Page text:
'Drifting on a small boat'


Chinese artist Ai Weiwei sits in the courtyard of his home in Beijing on November 7, 2010.


Peter Parks

Missing artist and government critic Ai Weiwei was deeply affected by his family’s exile when his own father was persecuted by the Communist Party of China decades ago, a newly published letter reveals.

Ai’s sister gave a copy of a 1978 letter from the artist to The Australian newspaper this week, in which he describes isolation and feelings of helplessness when his father, the famed poet Ai Qing, was exiled with his family to remote corners of China. Ai, perhaps China’s most internationally famous artist, has been missing since April 3, when he was captured at the Beijing airport while attempting to board a flight to Hong Kong. His family still has had no word on his whereabouts. China says it is investigating him for unspecified “economic crimes.”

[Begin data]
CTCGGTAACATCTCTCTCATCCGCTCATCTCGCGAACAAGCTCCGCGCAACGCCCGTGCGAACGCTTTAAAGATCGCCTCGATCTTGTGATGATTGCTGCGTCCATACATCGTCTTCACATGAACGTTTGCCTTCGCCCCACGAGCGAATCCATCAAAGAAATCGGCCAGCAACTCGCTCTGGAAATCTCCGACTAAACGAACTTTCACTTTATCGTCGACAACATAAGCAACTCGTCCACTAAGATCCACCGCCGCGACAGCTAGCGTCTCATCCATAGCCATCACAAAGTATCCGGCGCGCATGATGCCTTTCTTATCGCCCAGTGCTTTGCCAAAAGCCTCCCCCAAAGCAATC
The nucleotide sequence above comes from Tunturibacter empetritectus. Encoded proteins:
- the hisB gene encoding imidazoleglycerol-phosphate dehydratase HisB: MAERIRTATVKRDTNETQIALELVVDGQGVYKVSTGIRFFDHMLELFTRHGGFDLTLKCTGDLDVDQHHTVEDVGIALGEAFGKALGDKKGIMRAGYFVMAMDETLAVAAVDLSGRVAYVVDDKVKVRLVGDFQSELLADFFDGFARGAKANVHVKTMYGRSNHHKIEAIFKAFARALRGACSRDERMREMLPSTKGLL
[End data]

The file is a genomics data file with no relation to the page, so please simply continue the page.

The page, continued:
Of his childhood in exile, Ai wrote to his brother 32 years ago: "We drifted on a small boat for 20 years. If I say the past time left me with some memorable things, it has no mystical and magnificent sky, no beautiful and moving fairy tales, no endless warmth of home, no colorful flower, no graceful music."